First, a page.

A First-Time-in-Human Study to Assess the Safety and Tolerability of PP 1420 in Healthy Subjects
When humans eat, the bowels naturally secrete chemicals into the bloodstream which make people feel full and which stop eating. One of these chemicals is known as "Pancreatic Polypeptide" (PP). We have previously shown that injections of human PP reduces appetite and food intake. We have now developed a very similar chemical, PP 1420, as a treatment for obesity. PP 1420 has been tested in animals and has been shown to be safe, and to reduce their appetite. This study will test PP 1420 for its safety and tolerability in humans.
|Study Design:||Allocation: Randomized
Endpoint Classification: Safety Study
Intervention Model: Single Group Assignment
Masking: Double Blind (Subject, Investigator)
Primary Purpose: Treatment
|Official Title:||A First Time in Human, Double Blind, Randomised, Placebo Controlled Dose Escalation Study to Assess the Safety and Tolerability of PP 1420 in Healthy Subjects.|
- Safety and tolerability: adverse events (AEs); change from baseline in clinical chemistry, haematology and urine parameters; change from baseline outside the normal range for BP, heart rate, 12-lead electrocardiogram (ECG) parameters as specified below. [ Time Frame: Within 7-10 days ] [ Designated as safety issue: Yes ]
- Pharmacokinetic parameters: AUC0-∞, AUC0-t, maximum observed plasma drug concentration (Cmax), time of maximum observed concentration (tmax), terminal elimination half-life (t½) and clearance. [ Time Frame: Within 7-10 days ] [ Designated as safety issue: No ]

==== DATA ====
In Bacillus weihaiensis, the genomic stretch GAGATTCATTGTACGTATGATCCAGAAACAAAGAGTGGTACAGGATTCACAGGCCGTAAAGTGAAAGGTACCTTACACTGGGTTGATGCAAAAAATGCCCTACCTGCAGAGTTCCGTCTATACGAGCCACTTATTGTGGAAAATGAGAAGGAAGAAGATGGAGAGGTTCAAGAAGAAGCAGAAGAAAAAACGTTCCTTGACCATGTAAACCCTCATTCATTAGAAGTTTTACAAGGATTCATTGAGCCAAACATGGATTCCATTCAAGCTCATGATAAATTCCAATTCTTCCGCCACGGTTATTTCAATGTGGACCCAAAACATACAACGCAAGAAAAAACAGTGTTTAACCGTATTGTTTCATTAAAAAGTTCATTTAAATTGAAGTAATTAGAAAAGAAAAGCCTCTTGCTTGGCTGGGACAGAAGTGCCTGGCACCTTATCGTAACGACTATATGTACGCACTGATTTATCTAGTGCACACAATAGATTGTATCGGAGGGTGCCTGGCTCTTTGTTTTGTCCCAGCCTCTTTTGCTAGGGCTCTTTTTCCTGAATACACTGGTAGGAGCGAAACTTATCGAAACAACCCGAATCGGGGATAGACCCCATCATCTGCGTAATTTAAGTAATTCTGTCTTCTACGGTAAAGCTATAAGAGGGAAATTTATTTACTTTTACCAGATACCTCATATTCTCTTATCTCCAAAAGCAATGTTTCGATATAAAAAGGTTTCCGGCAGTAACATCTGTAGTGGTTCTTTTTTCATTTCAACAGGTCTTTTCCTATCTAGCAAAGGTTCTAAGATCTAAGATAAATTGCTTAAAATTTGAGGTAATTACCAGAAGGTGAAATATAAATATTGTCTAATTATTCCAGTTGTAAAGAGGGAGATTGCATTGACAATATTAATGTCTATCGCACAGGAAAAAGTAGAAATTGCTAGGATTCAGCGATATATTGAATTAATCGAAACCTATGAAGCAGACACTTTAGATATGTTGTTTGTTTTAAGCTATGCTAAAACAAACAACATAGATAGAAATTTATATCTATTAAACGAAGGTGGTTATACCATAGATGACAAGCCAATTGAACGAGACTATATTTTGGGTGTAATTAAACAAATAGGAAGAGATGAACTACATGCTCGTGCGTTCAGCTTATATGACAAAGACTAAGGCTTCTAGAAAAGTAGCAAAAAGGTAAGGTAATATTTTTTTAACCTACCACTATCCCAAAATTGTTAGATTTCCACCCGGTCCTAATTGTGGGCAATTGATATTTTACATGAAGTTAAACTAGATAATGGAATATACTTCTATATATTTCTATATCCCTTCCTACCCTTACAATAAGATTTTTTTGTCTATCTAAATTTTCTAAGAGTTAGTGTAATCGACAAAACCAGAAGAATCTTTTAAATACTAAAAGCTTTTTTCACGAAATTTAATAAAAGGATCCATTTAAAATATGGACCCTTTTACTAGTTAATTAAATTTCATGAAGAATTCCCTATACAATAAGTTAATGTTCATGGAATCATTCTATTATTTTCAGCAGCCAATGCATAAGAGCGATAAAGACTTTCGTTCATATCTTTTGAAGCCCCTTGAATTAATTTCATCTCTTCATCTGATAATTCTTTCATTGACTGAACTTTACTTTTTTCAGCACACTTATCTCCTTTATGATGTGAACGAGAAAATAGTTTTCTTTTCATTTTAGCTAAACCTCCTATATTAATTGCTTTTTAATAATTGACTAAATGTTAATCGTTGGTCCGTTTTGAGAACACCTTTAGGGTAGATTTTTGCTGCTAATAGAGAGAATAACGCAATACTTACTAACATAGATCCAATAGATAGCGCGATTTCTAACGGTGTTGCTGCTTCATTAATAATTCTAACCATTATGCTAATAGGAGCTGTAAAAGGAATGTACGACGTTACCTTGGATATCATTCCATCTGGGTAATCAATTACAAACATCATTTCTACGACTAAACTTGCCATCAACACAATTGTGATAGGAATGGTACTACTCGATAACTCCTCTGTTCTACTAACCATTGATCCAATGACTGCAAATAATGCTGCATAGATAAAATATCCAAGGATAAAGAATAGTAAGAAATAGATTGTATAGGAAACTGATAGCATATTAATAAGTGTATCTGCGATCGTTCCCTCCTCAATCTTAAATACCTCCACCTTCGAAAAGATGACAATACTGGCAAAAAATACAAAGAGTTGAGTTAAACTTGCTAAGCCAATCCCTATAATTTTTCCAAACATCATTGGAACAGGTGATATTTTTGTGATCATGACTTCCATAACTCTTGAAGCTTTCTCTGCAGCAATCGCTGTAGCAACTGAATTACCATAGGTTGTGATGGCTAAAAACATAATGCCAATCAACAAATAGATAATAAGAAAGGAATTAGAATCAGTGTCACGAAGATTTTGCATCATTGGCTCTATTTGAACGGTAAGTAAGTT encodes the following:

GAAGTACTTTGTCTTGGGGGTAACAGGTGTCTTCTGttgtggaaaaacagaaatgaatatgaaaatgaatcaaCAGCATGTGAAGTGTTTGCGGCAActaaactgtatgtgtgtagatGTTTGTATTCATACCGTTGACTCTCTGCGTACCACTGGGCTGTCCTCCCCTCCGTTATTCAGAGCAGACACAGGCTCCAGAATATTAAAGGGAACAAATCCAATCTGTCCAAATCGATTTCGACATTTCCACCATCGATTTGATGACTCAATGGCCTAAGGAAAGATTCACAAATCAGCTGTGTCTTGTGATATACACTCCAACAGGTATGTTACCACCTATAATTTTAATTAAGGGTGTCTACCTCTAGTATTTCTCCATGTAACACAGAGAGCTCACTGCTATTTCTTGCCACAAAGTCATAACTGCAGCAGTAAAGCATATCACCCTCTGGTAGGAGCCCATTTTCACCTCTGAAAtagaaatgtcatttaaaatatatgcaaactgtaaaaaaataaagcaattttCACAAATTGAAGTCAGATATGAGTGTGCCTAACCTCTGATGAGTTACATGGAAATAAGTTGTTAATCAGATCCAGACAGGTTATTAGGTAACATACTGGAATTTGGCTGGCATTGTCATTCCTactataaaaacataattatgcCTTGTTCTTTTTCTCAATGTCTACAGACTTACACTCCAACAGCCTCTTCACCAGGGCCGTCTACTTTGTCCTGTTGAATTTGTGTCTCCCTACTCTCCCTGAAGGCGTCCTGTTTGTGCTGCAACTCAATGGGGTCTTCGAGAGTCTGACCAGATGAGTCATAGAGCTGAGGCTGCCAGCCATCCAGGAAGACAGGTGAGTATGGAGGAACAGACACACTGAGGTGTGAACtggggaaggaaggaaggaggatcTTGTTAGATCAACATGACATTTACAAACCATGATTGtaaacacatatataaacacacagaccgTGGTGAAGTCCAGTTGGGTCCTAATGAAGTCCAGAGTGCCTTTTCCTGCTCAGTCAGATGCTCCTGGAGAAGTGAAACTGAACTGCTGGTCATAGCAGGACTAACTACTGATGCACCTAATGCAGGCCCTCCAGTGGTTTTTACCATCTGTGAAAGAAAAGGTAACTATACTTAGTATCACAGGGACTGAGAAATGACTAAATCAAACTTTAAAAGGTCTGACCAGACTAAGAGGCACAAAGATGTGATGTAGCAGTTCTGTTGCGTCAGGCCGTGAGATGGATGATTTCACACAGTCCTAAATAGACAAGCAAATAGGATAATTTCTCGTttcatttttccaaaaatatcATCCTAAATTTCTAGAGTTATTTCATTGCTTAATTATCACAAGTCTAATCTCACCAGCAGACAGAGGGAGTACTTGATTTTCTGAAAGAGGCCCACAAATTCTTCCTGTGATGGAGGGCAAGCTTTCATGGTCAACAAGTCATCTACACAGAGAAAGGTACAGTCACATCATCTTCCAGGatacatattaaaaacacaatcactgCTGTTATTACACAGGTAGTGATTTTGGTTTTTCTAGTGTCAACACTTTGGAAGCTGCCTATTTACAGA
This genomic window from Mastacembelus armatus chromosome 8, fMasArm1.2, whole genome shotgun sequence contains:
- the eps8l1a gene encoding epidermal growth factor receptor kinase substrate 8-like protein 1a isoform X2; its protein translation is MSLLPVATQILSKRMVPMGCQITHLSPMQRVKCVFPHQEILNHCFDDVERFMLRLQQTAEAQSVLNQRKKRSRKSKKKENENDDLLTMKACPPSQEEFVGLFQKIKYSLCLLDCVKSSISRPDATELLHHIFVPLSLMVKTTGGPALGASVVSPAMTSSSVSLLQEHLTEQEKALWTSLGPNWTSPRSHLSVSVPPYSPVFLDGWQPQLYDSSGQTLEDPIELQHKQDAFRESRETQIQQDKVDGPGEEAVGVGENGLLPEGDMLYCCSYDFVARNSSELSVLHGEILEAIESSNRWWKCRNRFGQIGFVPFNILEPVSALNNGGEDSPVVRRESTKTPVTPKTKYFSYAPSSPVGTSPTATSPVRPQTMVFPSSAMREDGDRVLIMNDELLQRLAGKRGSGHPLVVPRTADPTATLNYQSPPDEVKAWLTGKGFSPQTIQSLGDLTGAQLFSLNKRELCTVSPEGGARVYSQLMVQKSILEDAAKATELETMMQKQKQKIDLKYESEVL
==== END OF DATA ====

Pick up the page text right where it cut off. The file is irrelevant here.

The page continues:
- Relationship of drug exposure to safety/tolerability parameters: pharmacokinetics parameters and safety tolerability parameters including ECG (in particular QTc). [ Time Frame: Within 7-10 days ] [ Designated as safety issue: No ]
|Study Start Date:||April 2010|
|Study Completion Date:||October 2010|
|Primary Completion Date:||October 2010 (Final data collection date for primary outcome measure)|
Drug: PP 1420
More than 20 percent of people in the UK are obese. People with obesity have a shorter life expectancy, and have a higher risk of having heart attacks, strokes, high blood pressure, diabetes, and certain cancers.
At the moment, there is no treatment for obesity that is both effective and safe. Advising people to change their diet and to exercise more is frequently ineffective, and any loss in weight seen is usually temporary. There are a couple of licensed medications for the purpose of losing weight, but they are limited by side effects. Finally, gastric bypass and similar surgeries are effective at reducing weight permanently, but it can be risky and is restricted only to very motivated people.
"Gut hormones" are natural chemicals made by the bowels when you eat. They work to reduce appetite and hunger when you eat, so that you will eat enough for your needs. We think that one of the reasons why gastric bypass surgery is so effective is because the surgery causes an increase in gut hormone secretion into the bloodstream, which suppresses appetite. One of these hormones is pancreatic polypeptide (PP), which is released into the bloodstream by cells in the pancreas after eating. When human PP is given to healthy volunteers as an injection, we see that they have a reduced appetite and food intake with no side effects such as feeling sick or vomiting.
Human PP does not last long in the blood stream. In order to make it into a new, safe and effective drug for obesity, we have developed a new form of PP, which is very similar but not identical to human PP, that we expect will last longer in the blood. We call this PP 1420.
In testing, PP 1420 reduced food intake in animals, and was safe in them at much higher doses than those we plan to give in the current study. This study will assess the safety and tolerability of PP 1420 in humans, and is the first time humans have been given this medication.
Please refer to this study by its ClinicalTrials.gov identifier: NCT01052493
|Sir John McMichael Centre for Clinical Studies, Imperial College Healthcare NHS Trust|
|London, United Kingdom, W12 0NN|
|Principal Investigator:||Stephen Bloom, M.B. B.Chir. F.R.C.P. D.Sc.||Imperial College London|